Last week, I enjoyed playing store for a few hours, selling cold drinks to bridge-walkers and Fourth of July parade attendees in Jeffersonville.
There is just something highly appealing and satisfying about standing behind a counter and selling things. I believe this desire begins very early, and like many childhood aspirations, we are never completely free from it.
If you visit any children’s museum or private play facility today, chances are good that you will see attractions where your child can pretend to sell things, such as groceries or ice cream. Our grandchildren have often gone to Totter’s Otterville near Covington, Ky., which features a “Pretend Village Grocery Store” where children “ can play at the “checkout counter complete with working cash registers.”
We lived in a Florida town that was the headquarters of a grocery store chain that sponsored an elaborate pretend supermarket at the local children’s museum. Its big appeal was that kids got to “operate a scanning register.”
“Playing store” can be a cherished childhood memory. I remember my own toy cash register, as well as the one we bought for our own children, complete with play money and plastic coins.
One Christmas when my wife Diane and I were especially ambitious, we decided to make a puppet theater out of plywood for our two older children. It was just three pieces of wood hinged together, but we spent innumerable hours working on the darn thing.
When the puppet theater curtain was pushed aside, a shelf on the bottom of the window made a serviceable counter, so it also could be used as a pretend store or lemonade stand. I always thought they like playing store more than the puppet shows.
Diane and I recently stayed in some cabins with our daughter’s family for a weekend getaway. Our cabin had a dining room with a large pass-through window to the kitchen. There were stools in front of the window and our two youngest grandchildren (5 and 7 years old) immediately plopped down and started placing their orders with the barmaid (Diane), who was standing in the kitchen.
Since they have never been in a bar, I think they must have been channeling their two great-grandfathers,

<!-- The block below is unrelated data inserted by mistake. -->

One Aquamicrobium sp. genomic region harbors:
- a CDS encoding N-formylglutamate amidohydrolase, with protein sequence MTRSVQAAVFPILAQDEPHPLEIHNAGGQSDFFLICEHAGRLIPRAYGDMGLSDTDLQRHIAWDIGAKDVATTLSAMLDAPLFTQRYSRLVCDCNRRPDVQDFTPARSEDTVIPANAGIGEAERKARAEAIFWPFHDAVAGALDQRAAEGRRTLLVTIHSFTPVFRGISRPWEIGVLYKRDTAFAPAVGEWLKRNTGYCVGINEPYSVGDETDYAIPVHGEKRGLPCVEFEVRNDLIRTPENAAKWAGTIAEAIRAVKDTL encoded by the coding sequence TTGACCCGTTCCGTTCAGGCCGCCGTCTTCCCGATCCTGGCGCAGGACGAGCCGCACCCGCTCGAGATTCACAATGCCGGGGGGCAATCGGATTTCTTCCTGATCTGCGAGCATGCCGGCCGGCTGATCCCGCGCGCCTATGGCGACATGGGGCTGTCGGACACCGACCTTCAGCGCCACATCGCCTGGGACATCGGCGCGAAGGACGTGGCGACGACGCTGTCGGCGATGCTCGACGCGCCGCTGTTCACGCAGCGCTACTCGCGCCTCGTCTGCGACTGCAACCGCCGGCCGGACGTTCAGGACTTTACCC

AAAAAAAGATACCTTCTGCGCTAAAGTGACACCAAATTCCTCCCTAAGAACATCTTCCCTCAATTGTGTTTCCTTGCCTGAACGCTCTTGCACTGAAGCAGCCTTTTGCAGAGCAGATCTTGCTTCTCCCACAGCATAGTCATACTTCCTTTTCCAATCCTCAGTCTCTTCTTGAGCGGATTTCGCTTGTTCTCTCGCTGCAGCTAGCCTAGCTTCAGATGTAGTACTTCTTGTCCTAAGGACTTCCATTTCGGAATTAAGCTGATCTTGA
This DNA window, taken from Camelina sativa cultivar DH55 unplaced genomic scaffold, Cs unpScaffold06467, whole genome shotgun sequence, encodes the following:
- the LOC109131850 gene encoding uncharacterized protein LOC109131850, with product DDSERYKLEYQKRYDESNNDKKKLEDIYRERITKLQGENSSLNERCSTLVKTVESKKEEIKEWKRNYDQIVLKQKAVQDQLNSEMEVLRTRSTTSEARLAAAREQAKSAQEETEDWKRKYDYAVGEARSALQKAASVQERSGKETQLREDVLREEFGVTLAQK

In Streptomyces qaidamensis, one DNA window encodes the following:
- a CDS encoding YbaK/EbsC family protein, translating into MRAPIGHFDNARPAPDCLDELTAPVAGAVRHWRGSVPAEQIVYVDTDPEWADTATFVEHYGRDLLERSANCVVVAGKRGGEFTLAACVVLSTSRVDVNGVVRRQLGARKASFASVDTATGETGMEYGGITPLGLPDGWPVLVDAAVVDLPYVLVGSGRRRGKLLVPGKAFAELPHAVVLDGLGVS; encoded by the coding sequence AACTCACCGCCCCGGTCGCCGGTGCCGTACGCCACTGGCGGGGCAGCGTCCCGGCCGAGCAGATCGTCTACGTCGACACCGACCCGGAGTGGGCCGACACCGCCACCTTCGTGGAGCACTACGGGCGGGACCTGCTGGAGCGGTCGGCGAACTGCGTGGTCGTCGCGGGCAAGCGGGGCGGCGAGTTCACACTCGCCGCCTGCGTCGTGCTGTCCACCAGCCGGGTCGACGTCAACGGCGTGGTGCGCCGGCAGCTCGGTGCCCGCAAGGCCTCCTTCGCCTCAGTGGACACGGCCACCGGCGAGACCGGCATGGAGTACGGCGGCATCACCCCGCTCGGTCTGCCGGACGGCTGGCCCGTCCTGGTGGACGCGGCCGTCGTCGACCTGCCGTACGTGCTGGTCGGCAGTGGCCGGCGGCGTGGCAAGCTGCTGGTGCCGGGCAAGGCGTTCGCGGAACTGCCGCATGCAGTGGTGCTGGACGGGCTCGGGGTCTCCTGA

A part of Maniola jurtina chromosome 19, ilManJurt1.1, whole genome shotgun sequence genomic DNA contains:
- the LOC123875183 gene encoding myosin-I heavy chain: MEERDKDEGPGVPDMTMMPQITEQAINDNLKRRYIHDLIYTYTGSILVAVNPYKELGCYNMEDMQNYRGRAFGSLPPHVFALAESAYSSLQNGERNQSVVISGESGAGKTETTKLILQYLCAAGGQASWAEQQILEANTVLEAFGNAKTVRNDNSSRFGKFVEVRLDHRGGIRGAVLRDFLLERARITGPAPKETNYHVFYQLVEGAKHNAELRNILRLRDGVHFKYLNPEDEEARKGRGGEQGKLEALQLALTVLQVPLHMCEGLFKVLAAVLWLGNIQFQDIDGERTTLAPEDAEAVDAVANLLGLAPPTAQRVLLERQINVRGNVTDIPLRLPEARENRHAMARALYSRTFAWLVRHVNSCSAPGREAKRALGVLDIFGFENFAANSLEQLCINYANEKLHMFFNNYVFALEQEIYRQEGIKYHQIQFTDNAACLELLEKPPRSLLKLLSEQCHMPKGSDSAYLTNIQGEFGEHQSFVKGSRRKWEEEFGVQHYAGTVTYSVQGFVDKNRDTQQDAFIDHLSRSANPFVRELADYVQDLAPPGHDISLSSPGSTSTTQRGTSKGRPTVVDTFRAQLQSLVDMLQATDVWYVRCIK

Last April a newspaper in Hereford, Texas, interviewed students from nine elementary schools, asking what they wanted to be when they grew up. The top occupational aspirations were: 1. police officer, 2. doctor, 3. teacher, 4. firefighter, and of course being in Texas, the top 10 included cowboy and cheerleader. Down on the list, but still in the top 20 was McDonald’s employee — ranking higher than mechanic, mom and football player.
The Daiichi Life Insurance Company of Japan conducted a similar survey of Japanese children. For boys, soccer player was the top choice, but food-related worker ranked sixth (tied with astronaut). For Japanese girls, food-related worker was first, beating out nurse, teacher and doctor.
Attraction to such jobs seems to be international. Canadian blogger Stephanie Hamm says that when she first started working, “It had been my lifelong dream to be a cashier at a grocery store … As a child, I was fascinated by all the fun buttons the clerks got to press ...”
Birmingham writer Rachel Callahan says, “Besides playing office, playing store was my favorite game as a kid.” She also lists several benefits such as: practice in writing numbers, exercising math skills, learning to assign value, stimulation of creativity, making change and bargaining practice.
I believe the appeal of being behind a counter stems from several sources. First, there is familiarity. This is one of the earliest social interactions that children witness and come to understand. Children see commercial exchanges repeated thousands of times and quickly learn that it often results in positive outcomes such as candy, ice cream or toys.
From their perspective, the person behind the counter is in an enviable position. After all, they appear to own the items being sold and they end up with the money. Also they seem to be in a position of some authority.
This is reinforced by their uniform, name badge and even the counter itself. Finally, they get to handle money and operate all of the wonderful gadgets such as cash registers, scanners and headsets. Who could ask for more?
Like almost 20 percent of the population. I actually ended up behind a counter at McDonald’s in high school. I admit I was excited when they finally let me operate that cash register, instead of making french fries all day.
Later in college, I had the ultimate behind-the-counter job, when I tended bar at a golf course. Like many people, Diane and I’ve also worked behind counters at events like the Harvest Homecoming parade and festival — mostly selling refreshments or handing our premiums.
When our youngest son was in Little League baseball, Diane worked in the refreshment stand. It reminded her of the time she sold hot dogs during a sales promotion when she worked at Arlen’s Department store when she was in college.
I had scoreboard duty instead, where I was subjected to a lot of depreciating remarks from Clark’s mother, who had evidently concluded that I was too dimwitted to operate a scoreboard. I’m afraid it wasn’t as much fun as selling hot dogs.
— Terry L. Stawar, Ed.D., lives in Georgetown and is the CEO of LifeSpring the local community mental health center in Jeffersonville. He can be reached at firstname.lastname@example.org. Checkout his Welcome to Planet-Terry blog and podcast at www.planetterry.wordpress.com